“Marijuana Orgies Before Terror Sorties Bared in Gang Roundup.” That was the banner headline for a Los Angeles newspaper in August 1942. The story was about the still unsolved murder now referenced as the Sleepy Lagoon case. The story and headline provide a glimpse into that atmosphere in Los Angeles that hot summer.
The city’s newspapers had been publishing increasingly incendiary stories about a “Juvenile War” waged on Los Angeles streets by Latino kids between June 1942 to May 1943. Descriptors such as “delinquents,” “goons” and “hoodlums” peppered most stories. The articles often referenced “marijuana induced violence” and “gangs corrupting the city’s youth with marijuana.”
The Mexican government saw opportunity in the coverage. These stories in Los Angeles newspapers, the Sleepy Lagoon murder, and a series of incidents known collectively as the “Zoot Suit Riots” were blamed on ultra nationalist Sinarquista groups in Mexico. Claims were made that agents of these groups operating in the United States were providing young Mexican Americans with marijuana and political propaganda.
The Sleepy Lagoon case, and a few high profile gang incidents, gave the stories credence. But government funded studies reported found that in a five year period, youth crime or delinquency had remained relatively flat. A surprisingly balanced article published on May 20, 1943 noted that the, “Increase in juvenile delinquency here has been grossly exaggerated as a wartime factor, it was asserted today by Herman G. Stark, director of the Civilian Service Corps and Co-ordinating Council of Los Angeles County.”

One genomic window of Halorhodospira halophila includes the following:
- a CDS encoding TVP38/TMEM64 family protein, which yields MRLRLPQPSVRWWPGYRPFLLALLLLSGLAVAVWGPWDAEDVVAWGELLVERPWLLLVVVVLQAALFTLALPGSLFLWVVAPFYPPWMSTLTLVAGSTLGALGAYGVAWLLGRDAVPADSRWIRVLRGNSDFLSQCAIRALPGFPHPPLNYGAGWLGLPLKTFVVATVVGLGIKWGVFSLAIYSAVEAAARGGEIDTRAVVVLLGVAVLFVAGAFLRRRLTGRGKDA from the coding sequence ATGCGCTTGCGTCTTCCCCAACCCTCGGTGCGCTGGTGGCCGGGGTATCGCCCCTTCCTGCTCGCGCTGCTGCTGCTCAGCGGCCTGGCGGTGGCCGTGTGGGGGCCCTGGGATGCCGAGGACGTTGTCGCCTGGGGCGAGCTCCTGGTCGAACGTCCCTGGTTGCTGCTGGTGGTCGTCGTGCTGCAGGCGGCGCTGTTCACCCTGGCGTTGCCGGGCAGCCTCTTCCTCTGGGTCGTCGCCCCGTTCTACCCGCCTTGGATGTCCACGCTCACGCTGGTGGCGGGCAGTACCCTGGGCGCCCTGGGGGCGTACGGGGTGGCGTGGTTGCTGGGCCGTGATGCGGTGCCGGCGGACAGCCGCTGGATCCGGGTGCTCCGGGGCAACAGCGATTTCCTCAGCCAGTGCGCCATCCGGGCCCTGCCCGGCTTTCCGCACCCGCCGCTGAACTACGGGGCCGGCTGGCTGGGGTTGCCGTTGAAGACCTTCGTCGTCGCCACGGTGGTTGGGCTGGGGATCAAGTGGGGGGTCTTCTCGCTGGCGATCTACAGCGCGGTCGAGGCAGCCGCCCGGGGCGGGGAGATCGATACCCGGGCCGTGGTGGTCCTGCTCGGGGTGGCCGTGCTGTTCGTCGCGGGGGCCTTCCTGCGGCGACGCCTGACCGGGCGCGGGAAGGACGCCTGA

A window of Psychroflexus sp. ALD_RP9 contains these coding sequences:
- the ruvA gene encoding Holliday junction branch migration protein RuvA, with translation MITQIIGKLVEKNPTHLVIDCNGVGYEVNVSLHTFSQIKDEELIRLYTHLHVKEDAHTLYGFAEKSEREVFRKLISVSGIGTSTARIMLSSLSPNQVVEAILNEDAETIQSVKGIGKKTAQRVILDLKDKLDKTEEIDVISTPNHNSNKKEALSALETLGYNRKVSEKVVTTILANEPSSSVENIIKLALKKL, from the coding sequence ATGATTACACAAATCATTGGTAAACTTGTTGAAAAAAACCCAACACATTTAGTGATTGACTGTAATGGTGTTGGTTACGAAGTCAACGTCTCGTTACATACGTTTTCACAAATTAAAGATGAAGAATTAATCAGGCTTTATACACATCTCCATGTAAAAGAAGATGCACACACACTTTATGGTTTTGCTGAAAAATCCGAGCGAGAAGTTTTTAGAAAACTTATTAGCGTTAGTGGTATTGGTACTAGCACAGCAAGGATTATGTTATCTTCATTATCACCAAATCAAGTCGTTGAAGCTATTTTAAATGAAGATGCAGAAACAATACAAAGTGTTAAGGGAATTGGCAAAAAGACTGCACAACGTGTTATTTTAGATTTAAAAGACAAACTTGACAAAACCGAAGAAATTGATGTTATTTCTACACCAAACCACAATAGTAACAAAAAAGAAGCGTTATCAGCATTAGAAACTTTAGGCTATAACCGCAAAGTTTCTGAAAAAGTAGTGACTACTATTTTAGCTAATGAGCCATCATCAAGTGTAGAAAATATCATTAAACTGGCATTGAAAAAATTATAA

As segregation prevented members of the Mexican American community from using most public swimming pools, a water reservoir in a gravel pit located on the Williams Ranch in East Los Angeles became a popular gathering place. It was known to locals as Sleepy Lagoon.
On the morning of August 2, 1942 the body of José Díaz was found along a dirt road near the reservoir. Witnesses from the party at the site the night before pointed out Henry Leyvas and the 38th Street Gang as the most likely murderers.
Six hundred Mexican American youth were rounded in a citywide dragnet led by the Los Angeles Police Department. Published stories alluded to marijuana induced sex parties. Some noted that the raid had curtailed auto thefts and robberies in the city. On October 13, 1942 People v. Zamora went to trial as the largest mass trial in California history. Eventually twenty-two alleged members of the 38th Street Gang were accused of the murder of José Díaz and three were sentenced to life in prison.
In 1944, the Second District Court of Appeals overturned the verdicts of the case citing insufficient evidence, the denial of the defendants’ right to counsel, the overt bias of Judge Fricke, and the forging of evidence. No charges were filed in regards to infractions, and the murder remains unsolved.
History is often taught in a manner that ensures a life long avoidance of the subject. But history has tremendous relevance. History serves as milestones. Consider the public perception of marijuana in the 1940s to the perception today that allows for the operation of stores like The Bud Farmacy in Needles, California.